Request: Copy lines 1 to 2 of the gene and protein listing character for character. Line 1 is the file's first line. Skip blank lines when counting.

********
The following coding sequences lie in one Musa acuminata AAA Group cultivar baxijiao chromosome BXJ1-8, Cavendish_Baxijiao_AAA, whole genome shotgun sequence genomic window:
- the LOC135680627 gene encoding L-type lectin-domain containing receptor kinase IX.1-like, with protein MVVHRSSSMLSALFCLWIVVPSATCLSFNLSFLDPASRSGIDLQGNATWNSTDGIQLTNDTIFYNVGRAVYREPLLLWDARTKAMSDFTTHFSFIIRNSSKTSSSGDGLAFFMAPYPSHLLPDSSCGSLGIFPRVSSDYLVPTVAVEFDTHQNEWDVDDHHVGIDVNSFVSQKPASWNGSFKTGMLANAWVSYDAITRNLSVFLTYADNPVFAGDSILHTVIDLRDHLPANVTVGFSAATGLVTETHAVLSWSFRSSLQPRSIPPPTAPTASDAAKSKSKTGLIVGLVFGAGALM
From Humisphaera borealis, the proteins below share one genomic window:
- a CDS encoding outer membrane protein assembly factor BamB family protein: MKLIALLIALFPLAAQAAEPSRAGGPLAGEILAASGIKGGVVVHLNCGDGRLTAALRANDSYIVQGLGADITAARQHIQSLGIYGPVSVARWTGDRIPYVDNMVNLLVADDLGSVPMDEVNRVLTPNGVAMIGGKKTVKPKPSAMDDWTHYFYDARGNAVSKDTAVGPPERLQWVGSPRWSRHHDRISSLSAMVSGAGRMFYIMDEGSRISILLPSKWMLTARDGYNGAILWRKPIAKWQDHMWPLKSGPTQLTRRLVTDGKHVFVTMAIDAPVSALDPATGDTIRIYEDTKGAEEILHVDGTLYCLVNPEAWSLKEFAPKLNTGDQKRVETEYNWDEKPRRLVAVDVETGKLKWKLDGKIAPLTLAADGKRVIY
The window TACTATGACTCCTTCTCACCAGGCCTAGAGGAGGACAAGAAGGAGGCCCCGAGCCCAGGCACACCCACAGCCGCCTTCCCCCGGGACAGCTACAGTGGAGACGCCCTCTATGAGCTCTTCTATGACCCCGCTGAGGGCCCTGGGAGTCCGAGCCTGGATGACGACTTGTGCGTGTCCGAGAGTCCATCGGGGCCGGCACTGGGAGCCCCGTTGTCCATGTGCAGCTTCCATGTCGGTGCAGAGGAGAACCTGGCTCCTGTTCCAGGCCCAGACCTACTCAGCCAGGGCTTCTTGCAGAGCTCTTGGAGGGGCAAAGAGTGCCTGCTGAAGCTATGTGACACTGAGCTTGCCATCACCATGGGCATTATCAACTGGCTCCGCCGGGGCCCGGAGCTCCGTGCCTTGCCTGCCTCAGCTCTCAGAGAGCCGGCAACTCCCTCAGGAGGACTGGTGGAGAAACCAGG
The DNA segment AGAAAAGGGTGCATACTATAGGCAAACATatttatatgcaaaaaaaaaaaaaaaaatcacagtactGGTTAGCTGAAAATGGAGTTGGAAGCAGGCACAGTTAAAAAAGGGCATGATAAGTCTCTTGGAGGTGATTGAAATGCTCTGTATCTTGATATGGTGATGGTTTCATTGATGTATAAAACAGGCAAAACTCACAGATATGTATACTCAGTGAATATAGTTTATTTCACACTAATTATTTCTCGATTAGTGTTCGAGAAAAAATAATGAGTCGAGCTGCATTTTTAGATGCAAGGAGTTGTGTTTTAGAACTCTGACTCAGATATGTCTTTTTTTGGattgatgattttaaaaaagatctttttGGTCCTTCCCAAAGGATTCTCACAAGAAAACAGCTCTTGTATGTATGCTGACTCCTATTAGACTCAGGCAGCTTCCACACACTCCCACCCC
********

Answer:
The following coding sequences lie in one Musa acuminata AAA Group cultivar baxijiao chromosome BXJ1-8, Cavendish_Baxijiao_AAA, whole genome shotgun sequence genomic window:
- the LOC135680627 gene encoding L-type lectin-domain containing receptor kinase IX.1-like, with protein MVVHRSSSMLSALFCLWIVVPSATCLSFNLSFLDPASRSGIDLQGNATWNSTDGIQLTNDTIFYNVGRAVYREPLLLWDARTKAMSDFTTHFSFIIRNSSKTSSSGDGLAFFMAPYPSHLLPDSSCGSLGIFPRVSSDYLVPTVAVEFDTHQNEWDVDDHHVGIDVNSFVSQKPASWNGSFKTGMLANAWVSYDAITRNLSVFLTYADNPVFAGDSILHTVIDLRDHLPANVTVGFSAATGLVTETHAVLSWSFRSSLQPRSIPPPTAPTASDAAKSKSKTGLIVGLVFGAGALM